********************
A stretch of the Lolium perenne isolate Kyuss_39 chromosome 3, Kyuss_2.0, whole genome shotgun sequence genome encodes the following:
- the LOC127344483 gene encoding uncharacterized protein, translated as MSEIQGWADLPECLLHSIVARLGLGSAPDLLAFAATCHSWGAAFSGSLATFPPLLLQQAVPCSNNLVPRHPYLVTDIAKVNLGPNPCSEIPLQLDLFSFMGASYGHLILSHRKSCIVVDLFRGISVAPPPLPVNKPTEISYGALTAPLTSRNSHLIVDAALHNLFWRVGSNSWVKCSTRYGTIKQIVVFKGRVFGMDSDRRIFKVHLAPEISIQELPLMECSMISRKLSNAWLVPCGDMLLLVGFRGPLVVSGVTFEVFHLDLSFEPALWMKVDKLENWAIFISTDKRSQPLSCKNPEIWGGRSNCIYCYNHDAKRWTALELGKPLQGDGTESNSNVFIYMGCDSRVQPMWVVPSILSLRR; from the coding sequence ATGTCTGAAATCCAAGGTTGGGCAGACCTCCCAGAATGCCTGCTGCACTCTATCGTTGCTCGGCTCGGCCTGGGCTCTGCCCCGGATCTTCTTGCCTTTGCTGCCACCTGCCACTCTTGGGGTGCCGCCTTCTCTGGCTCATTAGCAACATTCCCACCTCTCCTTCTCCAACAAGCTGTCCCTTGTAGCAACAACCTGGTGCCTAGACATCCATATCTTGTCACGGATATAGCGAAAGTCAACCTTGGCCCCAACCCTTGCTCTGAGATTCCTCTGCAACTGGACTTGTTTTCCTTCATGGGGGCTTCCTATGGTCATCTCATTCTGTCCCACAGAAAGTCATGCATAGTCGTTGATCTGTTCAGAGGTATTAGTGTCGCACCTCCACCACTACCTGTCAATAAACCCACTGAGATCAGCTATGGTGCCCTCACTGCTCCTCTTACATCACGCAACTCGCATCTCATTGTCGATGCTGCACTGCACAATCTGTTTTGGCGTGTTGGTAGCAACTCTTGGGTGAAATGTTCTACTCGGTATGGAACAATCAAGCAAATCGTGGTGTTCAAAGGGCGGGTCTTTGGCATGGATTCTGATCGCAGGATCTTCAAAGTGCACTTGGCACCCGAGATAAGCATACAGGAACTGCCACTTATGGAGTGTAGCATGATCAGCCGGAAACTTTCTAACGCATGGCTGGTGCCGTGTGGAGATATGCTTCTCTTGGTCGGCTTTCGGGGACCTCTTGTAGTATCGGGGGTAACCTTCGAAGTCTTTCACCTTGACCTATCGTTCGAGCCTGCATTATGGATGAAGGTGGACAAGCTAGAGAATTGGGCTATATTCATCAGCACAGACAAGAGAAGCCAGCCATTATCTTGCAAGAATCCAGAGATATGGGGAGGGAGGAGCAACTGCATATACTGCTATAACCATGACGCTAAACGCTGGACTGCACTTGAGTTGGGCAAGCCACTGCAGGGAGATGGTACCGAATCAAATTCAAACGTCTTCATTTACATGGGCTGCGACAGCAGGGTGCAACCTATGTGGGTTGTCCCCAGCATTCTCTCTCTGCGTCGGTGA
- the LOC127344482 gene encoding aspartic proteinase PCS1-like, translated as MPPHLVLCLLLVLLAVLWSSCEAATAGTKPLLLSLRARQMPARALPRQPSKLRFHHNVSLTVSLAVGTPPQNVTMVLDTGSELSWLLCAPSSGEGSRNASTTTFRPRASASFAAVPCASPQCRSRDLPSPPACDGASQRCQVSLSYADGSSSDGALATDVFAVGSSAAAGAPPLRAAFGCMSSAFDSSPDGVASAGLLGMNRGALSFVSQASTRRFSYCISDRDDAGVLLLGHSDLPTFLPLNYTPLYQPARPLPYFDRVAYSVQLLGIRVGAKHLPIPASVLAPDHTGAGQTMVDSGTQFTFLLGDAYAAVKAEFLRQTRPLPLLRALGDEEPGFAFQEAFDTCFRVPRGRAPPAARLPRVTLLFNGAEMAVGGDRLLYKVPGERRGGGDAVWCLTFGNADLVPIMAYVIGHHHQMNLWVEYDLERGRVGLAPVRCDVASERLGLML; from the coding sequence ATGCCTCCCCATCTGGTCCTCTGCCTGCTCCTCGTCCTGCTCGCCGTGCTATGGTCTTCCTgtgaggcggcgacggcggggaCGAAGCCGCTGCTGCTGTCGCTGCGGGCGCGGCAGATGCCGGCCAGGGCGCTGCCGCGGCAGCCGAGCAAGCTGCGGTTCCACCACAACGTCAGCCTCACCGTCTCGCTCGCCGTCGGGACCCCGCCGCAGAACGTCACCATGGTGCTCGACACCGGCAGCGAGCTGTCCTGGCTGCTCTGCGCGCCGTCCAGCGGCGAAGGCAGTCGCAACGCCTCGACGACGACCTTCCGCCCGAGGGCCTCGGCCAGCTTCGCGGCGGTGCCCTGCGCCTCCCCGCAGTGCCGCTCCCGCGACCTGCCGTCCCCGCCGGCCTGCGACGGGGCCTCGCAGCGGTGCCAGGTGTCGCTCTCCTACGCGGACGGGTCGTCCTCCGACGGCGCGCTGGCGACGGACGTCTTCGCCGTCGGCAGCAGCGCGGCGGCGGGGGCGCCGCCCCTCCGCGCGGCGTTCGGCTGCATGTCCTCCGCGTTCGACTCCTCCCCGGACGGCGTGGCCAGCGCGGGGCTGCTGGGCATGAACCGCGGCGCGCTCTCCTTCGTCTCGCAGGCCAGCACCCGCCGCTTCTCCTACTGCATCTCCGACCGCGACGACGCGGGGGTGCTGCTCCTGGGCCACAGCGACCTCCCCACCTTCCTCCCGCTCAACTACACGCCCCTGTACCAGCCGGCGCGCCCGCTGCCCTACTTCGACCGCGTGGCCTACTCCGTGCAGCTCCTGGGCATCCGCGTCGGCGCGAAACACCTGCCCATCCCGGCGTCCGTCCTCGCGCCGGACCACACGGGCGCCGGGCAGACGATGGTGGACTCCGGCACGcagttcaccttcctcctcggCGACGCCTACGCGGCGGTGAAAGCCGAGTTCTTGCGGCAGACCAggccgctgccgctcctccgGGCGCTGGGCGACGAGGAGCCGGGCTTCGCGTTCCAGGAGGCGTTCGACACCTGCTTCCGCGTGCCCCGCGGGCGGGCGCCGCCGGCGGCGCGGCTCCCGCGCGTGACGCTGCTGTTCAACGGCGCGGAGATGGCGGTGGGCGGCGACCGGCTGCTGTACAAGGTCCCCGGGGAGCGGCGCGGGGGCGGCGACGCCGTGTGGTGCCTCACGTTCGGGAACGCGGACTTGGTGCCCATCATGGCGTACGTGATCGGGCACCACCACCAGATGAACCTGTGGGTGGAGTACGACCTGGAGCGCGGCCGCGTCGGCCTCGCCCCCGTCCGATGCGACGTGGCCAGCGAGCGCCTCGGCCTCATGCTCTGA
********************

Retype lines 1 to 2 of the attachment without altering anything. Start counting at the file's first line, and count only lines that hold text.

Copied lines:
A stretch of the Lolium perenne isolate Kyuss_39 chromosome 3, Kyuss_2.0, whole genome shotgun sequence genome encodes the following:
- the LOC127344483 gene encoding uncharacterized protein, translated as MSEIQGWADLPECLLHSIVARLGLGSAPDLLAFAATCHSWGAAFSGSLATFPPLLLQQAVPCSNNLVPRHPYLVTDIAKVNLGPNPCSEIPLQLDLFSFMGASYGHLILSHRKSCIVVDLFRGISVAPPPLPVNKPTEISYGALTAPLTSRNSHLIVDAALHNLFWRVGSNSWVKCSTRYGTIKQIVVFKGRVFGMDSDRRIFKVHLAPEISIQELPLMECSMISRKLSNAWLVPCGDMLLLVGFRGPLVVSGVTFEVFHLDLSFEPALWMKVDKLENWAIFISTDKRSQPLSCKNPEIWGGRSNCIYCYNHDAKRWTALELGKPLQGDGTESNSNVFIYMGCDSRVQPMWVVPSILSLRR; from the coding sequence ATGTCTGAAATCCAAGGTTGGGCAGACCTCCCAGAATGCCTGCTGCACTCTATCGTTGCTCGGCTCGGCCTGGGCTCTGCCCCGGATCTTCTTGCCTTTGCTGCCACCTGCCACTCTTGGGGTGCCGCCTTCTCTGGCTCATTAGCAACATTCCCACCTCTCCTTCTCCAACAAGCTGTCCCTTGTAGCAACAACCTGGTGCCTAGACATCCATATCTTGTCACGGATATAGCGAAAGTCAACCTTGGCCCCAACCCTTGCTCTGAGATTCCTCTGCAACTGGACTTGTTTTCCTTCATGGGGGCTTCCTATGGTCATCTCATTCTGTCCCACAGAAAGTCATGCATAGTCGTTGATCTGTTCAGAGGTATTAGTGTCGCACCTCCACCACTACCTGTCAATAAACCCACTGAGATCAGCTATGGTGCCCTCACTGCTCCTCTTACATCACGCAACTCGCATCTCATTGTCGATGCTGCACTGCACAATCTGTTTTGGCGTGTTGGTAGCAACTCTTGGGTGAAATGTTCTACTCGGTATGGAACAATCAAGCAAATCGTGGTGTTCAAAGGGCGGGTCTTTGGCATGGATTCTGATCGCAGGATCTTCAAAGTGCACTTGGCACCCGAGATAAGCATACAGGAACTGCCACTTATGGAGTGTAGCATGATCAGCCGGAAACTTTCTAACGCATGGCTGGTGCCGTGTGGAGATATGCTTCTCTTGGTCGGCTTTCGGGGACCTCTTGTAGTATCGGGGGTAACCTTCGAAGTCTTTCACCTTGACCTATCGTTCGAGCCTGCATTATGGATGAAGGTGGACAAGCTAGAGAATTGGGCTATATTCATCAGCACAGACAAGAGAAGCCAGCCATTATCTTGCAAGAATCCAGAGATATGGGGAGGGAGGAGCAACTGCATATACTGCTATAACCATGACGCTAAACGCTGGACTGCACTTGAGTTGGGCAAGCCACTGCAGGGAGATGGTACCGAATCAAATTCAAACGTCTTCATTTACATGGGCTGCGACAGCAGGGTGCAACCTATGTGGGTTGTCCCCAGCATTCTCTCTCTGCGTCGGTGA